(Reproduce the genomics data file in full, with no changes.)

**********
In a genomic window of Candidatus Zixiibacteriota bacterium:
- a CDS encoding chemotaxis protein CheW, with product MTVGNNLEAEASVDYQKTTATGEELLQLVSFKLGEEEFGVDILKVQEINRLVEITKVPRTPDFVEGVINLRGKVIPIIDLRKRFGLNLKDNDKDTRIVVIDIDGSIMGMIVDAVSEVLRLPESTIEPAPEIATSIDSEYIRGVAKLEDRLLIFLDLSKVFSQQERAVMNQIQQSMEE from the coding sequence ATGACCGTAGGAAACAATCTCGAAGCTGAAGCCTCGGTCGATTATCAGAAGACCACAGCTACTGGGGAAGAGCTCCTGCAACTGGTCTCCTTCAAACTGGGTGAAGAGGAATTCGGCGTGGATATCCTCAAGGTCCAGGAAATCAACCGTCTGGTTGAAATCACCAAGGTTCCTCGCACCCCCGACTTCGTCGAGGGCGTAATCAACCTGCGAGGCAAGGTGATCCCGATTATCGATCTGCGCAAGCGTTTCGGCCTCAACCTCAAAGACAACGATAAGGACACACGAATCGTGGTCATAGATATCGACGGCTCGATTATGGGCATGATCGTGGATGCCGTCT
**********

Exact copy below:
In a genomic window of Candidatus Zixiibacteriota bacterium:
- a CDS encoding chemotaxis protein CheW, with product MTVGNNLEAEASVDYQKTTATGEELLQLVSFKLGEEEFGVDILKVQEINRLVEITKVPRTPDFVEGVINLRGKVIPIIDLRKRFGLNLKDNDKDTRIVVIDIDGSIMGMIVDAVSEVLRLPESTIEPAPEIATSIDSEYIRGVAKLEDRLLIFLDLSKVFSQQERAVMNQIQQSMEE from the coding sequence ATGACCGTAGGAAACAATCTCGAAGCTGAAGCCTCGGTCGATTATCAGAAGACCACAGCTACTGGGGAAGAGCTCCTGCAACTGGTCTCCTTCAAACTGGGTGAAGAGGAATTCGGCGTGGATATCCTCAAGGTCCAGGAAATCAACCGTCTGGTTGAAATCACCAAGGTTCCTCGCACCCCCGACTTCGTCGAGGGCGTAATCAACCTGCGAGGCAAGGTGATCCCGATTATCGATCTGCGCAAGCGTTTCGGCCTCAACCTCAAAGACAACGATAAGGACACACGAATCGTGGTCATAGATATCGACGGCTCGATTATGGGCATGATCGTGGATGCCGTCT